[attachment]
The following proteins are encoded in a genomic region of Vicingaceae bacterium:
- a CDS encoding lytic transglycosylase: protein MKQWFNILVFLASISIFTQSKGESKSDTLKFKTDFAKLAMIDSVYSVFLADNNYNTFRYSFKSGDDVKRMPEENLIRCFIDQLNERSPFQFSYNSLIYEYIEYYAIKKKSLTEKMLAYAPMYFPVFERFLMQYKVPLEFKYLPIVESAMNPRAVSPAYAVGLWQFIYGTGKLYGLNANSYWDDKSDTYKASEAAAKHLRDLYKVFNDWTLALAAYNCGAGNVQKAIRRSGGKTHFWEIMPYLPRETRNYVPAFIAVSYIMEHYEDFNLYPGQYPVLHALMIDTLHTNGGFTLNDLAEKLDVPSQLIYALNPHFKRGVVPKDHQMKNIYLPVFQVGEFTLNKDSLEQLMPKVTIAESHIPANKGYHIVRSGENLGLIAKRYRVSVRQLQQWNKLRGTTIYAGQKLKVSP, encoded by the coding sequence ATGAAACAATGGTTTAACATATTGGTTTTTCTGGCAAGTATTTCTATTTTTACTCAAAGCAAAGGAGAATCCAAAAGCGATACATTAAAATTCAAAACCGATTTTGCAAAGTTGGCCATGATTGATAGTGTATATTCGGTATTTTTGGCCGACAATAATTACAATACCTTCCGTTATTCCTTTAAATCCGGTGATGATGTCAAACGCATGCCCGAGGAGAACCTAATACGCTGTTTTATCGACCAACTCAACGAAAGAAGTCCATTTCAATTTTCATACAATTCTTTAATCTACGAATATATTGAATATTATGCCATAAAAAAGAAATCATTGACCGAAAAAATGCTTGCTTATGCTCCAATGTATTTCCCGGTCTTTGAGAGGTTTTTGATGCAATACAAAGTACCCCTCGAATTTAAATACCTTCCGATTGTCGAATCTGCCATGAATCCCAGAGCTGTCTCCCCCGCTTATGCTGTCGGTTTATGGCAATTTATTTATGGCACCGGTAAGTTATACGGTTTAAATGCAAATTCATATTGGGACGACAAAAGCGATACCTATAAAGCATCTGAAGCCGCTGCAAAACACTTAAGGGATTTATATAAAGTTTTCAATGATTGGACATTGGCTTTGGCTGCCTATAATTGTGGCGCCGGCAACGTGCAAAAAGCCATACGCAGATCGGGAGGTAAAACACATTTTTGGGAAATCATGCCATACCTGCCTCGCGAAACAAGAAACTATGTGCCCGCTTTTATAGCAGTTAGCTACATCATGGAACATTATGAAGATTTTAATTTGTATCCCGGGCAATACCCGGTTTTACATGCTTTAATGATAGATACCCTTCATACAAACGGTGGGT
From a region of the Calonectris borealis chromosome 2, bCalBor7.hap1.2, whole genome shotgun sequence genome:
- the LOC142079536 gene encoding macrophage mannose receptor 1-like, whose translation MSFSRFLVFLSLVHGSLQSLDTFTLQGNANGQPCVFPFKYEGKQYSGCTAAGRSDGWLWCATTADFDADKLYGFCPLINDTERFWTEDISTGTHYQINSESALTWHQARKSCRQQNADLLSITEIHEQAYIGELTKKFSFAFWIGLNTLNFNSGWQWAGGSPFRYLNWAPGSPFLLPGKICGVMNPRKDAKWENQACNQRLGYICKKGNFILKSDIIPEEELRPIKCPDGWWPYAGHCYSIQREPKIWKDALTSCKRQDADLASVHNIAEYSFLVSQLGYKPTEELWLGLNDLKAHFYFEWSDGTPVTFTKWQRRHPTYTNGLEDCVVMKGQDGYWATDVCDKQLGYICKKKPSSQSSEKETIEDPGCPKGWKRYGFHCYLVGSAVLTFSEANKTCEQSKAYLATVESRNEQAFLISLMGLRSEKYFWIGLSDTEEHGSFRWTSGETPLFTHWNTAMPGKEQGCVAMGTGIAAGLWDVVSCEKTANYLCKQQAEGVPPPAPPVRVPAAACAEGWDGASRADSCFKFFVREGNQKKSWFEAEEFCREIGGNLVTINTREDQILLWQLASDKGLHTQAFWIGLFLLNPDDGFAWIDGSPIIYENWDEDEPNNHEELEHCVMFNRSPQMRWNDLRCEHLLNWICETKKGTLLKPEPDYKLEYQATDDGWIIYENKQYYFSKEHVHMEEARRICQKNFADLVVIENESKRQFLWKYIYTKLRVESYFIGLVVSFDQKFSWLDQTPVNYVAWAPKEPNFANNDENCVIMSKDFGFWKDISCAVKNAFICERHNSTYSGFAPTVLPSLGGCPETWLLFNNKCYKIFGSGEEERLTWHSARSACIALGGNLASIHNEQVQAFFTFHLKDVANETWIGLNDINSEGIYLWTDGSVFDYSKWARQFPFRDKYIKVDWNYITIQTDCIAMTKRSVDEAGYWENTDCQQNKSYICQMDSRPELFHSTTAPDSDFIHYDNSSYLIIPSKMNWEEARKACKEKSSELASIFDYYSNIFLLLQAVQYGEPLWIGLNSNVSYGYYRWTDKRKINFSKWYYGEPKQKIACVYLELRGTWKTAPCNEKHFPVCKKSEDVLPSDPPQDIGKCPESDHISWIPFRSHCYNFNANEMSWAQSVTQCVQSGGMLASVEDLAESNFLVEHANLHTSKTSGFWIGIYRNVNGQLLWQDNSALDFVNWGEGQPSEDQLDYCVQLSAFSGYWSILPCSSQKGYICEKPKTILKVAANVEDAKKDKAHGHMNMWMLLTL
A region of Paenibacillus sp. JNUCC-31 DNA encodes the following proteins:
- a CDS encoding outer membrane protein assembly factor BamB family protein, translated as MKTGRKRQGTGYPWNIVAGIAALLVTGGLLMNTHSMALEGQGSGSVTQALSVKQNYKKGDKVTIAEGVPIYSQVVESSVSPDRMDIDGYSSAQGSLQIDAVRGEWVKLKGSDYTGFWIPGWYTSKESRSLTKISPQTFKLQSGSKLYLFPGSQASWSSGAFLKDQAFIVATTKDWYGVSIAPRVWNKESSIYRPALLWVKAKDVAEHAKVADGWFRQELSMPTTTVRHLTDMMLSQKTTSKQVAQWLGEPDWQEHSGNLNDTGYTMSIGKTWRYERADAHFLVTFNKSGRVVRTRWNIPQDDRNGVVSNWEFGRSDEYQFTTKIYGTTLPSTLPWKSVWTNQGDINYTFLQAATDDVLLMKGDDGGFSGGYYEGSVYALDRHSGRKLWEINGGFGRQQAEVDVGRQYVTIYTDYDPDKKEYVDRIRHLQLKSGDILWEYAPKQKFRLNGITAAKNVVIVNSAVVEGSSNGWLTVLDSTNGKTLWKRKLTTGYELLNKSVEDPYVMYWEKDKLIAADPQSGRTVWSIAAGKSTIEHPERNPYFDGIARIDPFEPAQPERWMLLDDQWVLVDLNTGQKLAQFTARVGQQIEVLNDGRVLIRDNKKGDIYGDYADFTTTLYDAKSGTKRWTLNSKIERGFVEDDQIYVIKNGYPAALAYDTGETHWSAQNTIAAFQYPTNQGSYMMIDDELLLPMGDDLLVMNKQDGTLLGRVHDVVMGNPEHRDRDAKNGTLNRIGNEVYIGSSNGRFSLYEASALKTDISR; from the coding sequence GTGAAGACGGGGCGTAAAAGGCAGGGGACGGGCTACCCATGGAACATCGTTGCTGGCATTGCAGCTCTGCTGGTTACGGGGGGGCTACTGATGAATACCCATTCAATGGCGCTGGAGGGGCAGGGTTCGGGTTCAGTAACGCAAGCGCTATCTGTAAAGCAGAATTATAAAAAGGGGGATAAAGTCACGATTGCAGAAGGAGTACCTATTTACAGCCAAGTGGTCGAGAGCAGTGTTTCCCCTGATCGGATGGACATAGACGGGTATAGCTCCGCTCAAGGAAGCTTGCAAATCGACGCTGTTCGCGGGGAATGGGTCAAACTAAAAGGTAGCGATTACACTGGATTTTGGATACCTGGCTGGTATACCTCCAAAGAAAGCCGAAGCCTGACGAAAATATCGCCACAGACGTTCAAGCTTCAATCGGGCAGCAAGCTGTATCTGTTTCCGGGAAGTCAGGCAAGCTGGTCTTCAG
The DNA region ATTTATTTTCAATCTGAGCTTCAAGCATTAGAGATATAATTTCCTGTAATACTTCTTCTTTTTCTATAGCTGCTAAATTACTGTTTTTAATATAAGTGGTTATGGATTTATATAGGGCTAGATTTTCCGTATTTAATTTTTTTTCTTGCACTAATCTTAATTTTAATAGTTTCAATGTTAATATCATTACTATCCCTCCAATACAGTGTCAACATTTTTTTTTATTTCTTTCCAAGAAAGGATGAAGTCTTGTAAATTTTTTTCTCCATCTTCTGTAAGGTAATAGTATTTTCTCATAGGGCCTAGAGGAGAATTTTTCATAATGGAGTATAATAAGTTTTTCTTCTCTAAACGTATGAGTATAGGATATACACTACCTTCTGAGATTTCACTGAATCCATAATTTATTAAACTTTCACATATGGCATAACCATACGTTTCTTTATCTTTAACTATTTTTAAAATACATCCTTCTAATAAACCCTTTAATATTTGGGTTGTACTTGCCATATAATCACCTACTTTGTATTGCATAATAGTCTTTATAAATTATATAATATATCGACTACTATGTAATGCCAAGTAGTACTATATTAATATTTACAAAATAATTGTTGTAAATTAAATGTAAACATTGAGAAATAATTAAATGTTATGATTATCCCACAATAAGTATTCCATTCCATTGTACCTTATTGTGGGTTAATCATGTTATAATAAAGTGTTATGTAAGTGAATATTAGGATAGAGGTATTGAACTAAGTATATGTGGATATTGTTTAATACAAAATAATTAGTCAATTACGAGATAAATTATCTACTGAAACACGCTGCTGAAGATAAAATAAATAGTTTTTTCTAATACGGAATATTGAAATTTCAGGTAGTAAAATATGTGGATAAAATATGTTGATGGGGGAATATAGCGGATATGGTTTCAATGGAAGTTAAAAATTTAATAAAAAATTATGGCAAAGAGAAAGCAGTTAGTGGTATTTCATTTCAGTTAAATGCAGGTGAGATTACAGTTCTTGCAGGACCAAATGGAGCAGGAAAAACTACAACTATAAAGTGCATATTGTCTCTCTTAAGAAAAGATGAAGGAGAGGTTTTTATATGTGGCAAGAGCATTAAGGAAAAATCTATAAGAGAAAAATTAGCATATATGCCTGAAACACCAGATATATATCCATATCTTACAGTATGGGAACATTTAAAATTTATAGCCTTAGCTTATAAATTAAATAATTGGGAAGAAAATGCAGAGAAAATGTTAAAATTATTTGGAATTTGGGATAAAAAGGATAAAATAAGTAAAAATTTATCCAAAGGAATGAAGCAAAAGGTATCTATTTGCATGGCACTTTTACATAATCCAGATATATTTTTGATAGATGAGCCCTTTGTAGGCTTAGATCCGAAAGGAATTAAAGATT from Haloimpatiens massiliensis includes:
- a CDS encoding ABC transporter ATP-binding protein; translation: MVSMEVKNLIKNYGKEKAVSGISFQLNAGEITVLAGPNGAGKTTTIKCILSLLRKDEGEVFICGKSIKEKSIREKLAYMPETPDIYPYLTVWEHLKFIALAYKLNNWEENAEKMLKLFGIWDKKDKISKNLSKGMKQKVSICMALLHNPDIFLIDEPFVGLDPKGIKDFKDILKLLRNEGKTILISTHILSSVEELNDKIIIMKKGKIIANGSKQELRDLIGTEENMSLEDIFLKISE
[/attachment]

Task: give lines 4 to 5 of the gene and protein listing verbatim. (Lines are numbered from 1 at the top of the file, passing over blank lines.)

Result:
- the LOC142079536 gene encoding macrophage mannose receptor 1-like, whose translation MSFSRFLVFLSLVHGSLQSLDTFTLQGNANGQPCVFPFKYEGKQYSGCTAAGRSDGWLWCATTADFDADKLYGFCPLINDTERFWTEDISTGTHYQINSESALTWHQARKSCRQQNADLLSITEIHEQAYIGELTKKFSFAFWIGLNTLNFNSGWQWAGGSPFRYLNWAPGSPFLLPGKICGVMNPRKDAKWENQACNQRLGYICKKGNFILKSDIIPEEELRPIKCPDGWWPYAGHCYSIQREPKIWKDALTSCKRQDADLASVHNIAEYSFLVSQLGYKPTEELWLGLNDLKAHFYFEWSDGTPVTFTKWQRRHPTYTNGLEDCVVMKGQDGYWATDVCDKQLGYICKKKPSSQSSEKETIEDPGCPKGWKRYGFHCYLVGSAVLTFSEANKTCEQSKAYLATVESRNEQAFLISLMGLRSEKYFWIGLSDTEEHGSFRWTSGETPLFTHWNTAMPGKEQGCVAMGTGIAAGLWDVVSCEKTANYLCKQQAEGVPPPAPPVRVPAAACAEGWDGASRADSCFKFFVREGNQKKSWFEAEEFCREIGGNLVTINTREDQILLWQLASDKGLHTQAFWIGLFLLNPDDGFAWIDGSPIIYENWDEDEPNNHEELEHCVMFNRSPQMRWNDLRCEHLLNWICETKKGTLLKPEPDYKLEYQATDDGWIIYENKQYYFSKEHVHMEEARRICQKNFADLVVIENESKRQFLWKYIYTKLRVESYFIGLVVSFDQKFSWLDQTPVNYVAWAPKEPNFANNDENCVIMSKDFGFWKDISCAVKNAFICERHNSTYSGFAPTVLPSLGGCPETWLLFNNKCYKIFGSGEEERLTWHSARSACIALGGNLASIHNEQVQAFFTFHLKDVANETWIGLNDINSEGIYLWTDGSVFDYSKWARQFPFRDKYIKVDWNYITIQTDCIAMTKRSVDEAGYWENTDCQQNKSYICQMDSRPELFHSTTAPDSDFIHYDNSSYLIIPSKMNWEEARKACKEKSSELASIFDYYSNIFLLLQAVQYGEPLWIGLNSNVSYGYYRWTDKRKINFSKWYYGEPKQKIACVYLELRGTWKTAPCNEKHFPVCKKSEDVLPSDPPQDIGKCPESDHISWIPFRSHCYNFNANEMSWAQSVTQCVQSGGMLASVEDLAESNFLVEHANLHTSKTSGFWIGIYRNVNGQLLWQDNSALDFVNWGEGQPSEDQLDYCVQLSAFSGYWSILPCSSQKGYICEKPKTILKVAANVEDAKKDKAHGHMNMWMLLTL
A region of Paenibacillus sp. JNUCC-31 DNA encodes the following proteins: